Bell based his theorem on the use of predicted quantum measurements (counterfactuals) [1] which some believe to be inapplicable to quantum mechanics. However, quantum mechanics may be used to provide probabilistic predictions for physical processes. Measurements may then be carried out to confirm predicted correlations [7]. As a result, the Bell inequalities may be applied to quantum counterfactuals that are subsequently measured as will be illustrated below.

A common explanation for the violation of the Bell inequality is that due to non-locality, more than three variables (or four) are actually interacting to produce the Bell cosine correlation. Then, the inequality is judged to be intrinsically inapplicable to the real physical situation. However, due to the extreme generality of the Bell inequality as derived below, simple procedures ensure the number of data sets necessary for inequality satisfaction, although alteration of the form of correlation functions may occur.

Finally, it is quite common to consider a probability version of the Bell inequality that some seem to assume is logically independent of the correlation form that Bell derived. However, since correlations may be expressed in terms of the probabilities that yield them, it is not surprising to find that the probability form follows from the Bell inequality in correlations. Thus the probability or Wigner [8] form of the Bell inequality is not logically independent of the correlational form and is satisfied by properly constructed quantum probabilities [9].

An earlier version of this paper was posted in the quant-ph archives [10].

2. Bell Inequality for Data Sets

The Bell inequality for data sets will now be derived, since it is of critical importance to understanding the Bell theorem. Data sets as defined herein, exist if they can be written down. They may result from experimental observations, from theoretical predictions of experimental observations (counterfactuals), or from a combination of the two. The data may also be either random or deterministic. In constructing his theorem and inequality, Bell assumed three measurement readouts from two entangled particles in a Bell-correlation measurement apparatus (Figure 1). There appear to be only two ways to obtain such data. One conceptually simple way is to add detectors (Figure 2) beyond the two needed to observe the correlated count pairs produced by the source. Such an arrangement immediately implies different correlations among different variable pairs.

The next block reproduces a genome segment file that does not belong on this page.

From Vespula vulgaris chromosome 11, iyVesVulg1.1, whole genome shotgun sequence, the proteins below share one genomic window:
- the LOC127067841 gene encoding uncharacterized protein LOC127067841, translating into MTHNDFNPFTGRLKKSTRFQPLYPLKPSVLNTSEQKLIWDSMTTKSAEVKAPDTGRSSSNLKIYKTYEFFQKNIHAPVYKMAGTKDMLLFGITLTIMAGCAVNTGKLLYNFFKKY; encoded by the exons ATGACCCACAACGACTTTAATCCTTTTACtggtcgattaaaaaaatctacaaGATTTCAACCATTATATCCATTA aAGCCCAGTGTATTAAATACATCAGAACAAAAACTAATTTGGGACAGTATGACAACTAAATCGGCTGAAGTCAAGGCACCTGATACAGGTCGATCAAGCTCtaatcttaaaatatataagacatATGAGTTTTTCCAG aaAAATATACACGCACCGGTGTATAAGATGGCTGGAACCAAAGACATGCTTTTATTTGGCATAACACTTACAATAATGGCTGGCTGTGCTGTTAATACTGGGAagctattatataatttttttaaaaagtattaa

Bell specifically rejected this approach [1]. He employed a second method using quantum probabilities to predict the result of an additional measurement at an alternative detector setting for a previously measured particle. However, only one measurement on each particle is commutative. In quantum mechanics, if two operators corresponding to measurement operations commute, they have a set of eigenstates or eigenfunctions in common. If they do not commute, their eigenfunctions are from different function sets with members of either set expressible as a linear combination of those of the other (see basic quantum mechanics texts, e.g., Mandl [11]). Thus, the probabilites for predicted correlations resulting from non-commuting alternative observables at different instrument settings should be different, and they are as will be shown below (See [7] for a suggested expermental test of this).

The Bell inequality will now be shown to hold under far more general conditions than is apparent from Bell’s derivation as part of a statistics theorem [2].

Figure 1. Schematic of Bell experiment in which a source sends two particles to two detectors having angular settings θ a and θ b and/or counterfactual settings θ a and θ b . While one measurement operation on the A-side, e.g. at setting θ a , commutes with one on the B-side at θ b , any additional measurements at either θ a or θ b are non-commutative with prior measurements at θ a and θ b , respectively.